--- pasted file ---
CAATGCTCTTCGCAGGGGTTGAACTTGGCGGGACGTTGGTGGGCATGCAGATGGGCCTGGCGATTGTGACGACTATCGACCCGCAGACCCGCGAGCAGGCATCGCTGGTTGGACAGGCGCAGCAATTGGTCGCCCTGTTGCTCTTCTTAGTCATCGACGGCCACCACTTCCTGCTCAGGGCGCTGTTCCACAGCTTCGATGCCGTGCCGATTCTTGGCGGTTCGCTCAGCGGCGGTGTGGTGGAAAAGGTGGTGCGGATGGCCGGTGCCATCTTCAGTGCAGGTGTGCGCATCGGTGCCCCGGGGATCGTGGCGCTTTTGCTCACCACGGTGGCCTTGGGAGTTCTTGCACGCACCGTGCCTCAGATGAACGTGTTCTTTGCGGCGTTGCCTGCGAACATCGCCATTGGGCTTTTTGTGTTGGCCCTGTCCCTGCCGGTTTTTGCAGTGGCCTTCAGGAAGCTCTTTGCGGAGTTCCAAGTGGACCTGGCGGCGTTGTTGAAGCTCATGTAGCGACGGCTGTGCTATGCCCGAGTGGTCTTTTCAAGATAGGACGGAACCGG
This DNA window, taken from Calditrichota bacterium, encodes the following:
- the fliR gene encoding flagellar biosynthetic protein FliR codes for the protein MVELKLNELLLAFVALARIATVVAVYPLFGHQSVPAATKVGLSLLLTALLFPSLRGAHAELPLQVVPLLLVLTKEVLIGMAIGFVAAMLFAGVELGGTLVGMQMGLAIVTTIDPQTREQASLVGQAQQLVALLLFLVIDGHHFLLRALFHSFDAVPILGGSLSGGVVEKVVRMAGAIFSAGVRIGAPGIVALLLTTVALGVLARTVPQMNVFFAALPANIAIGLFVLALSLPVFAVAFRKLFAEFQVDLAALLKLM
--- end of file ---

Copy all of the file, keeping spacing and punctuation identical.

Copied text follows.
CAATGCTCTTCGCAGGGGTTGAACTTGGCGGGACGTTGGTGGGCATGCAGATGGGCCTGGCGATTGTGACGACTATCGACCCGCAGACCCGCGAGCAGGCATCGCTGGTTGGACAGGCGCAGCAATTGGTCGCCCTGTTGCTCTTCTTAGTCATCGACGGCCACCACTTCCTGCTCAGGGCGCTGTTCCACAGCTTCGATGCCGTGCCGATTCTTGGCGGTTCGCTCAGCGGCGGTGTGGTGGAAAAGGTGGTGCGGATGGCCGGTGCCATCTTCAGTGCAGGTGTGCGCATCGGTGCCCCGGGGATCGTGGCGCTTTTGCTCACCACGGTGGCCTTGGGAGTTCTTGCACGCACCGTGCCTCAGATGAACGTGTTCTTTGCGGCGTTGCCTGCGAACATCGCCATTGGGCTTTTTGTGTTGGCCCTGTCCCTGCCGGTTTTTGCAGTGGCCTTCAGGAAGCTCTTTGCGGAGTTCCAAGTGGACCTGGCGGCGTTGTTGAAGCTCATGTAGCGACGGCTGTGCTATGCCCGAGTGGTCTTTTCAAGATAGGACGGAACCGG
This DNA window, taken from Calditrichota bacterium, encodes the following:
- the fliR gene encoding flagellar biosynthetic protein FliR codes for the protein MVELKLNELLLAFVALARIATVVAVYPLFGHQSVPAATKVGLSLLLTALLFPSLRGAHAELPLQVVPLLLVLTKEVLIGMAIGFVAAMLFAGVELGGTLVGMQMGLAIVTTIDPQTREQASLVGQAQQLVALLLFLVIDGHHFLLRALFHSFDAVPILGGSLSGGVVEKVVRMAGAIFSAGVRIGAPGIVALLLTTVALGVLARTVPQMNVFFAALPANIAIGLFVLALSLPVFAVAFRKLFAEFQVDLAALLKLM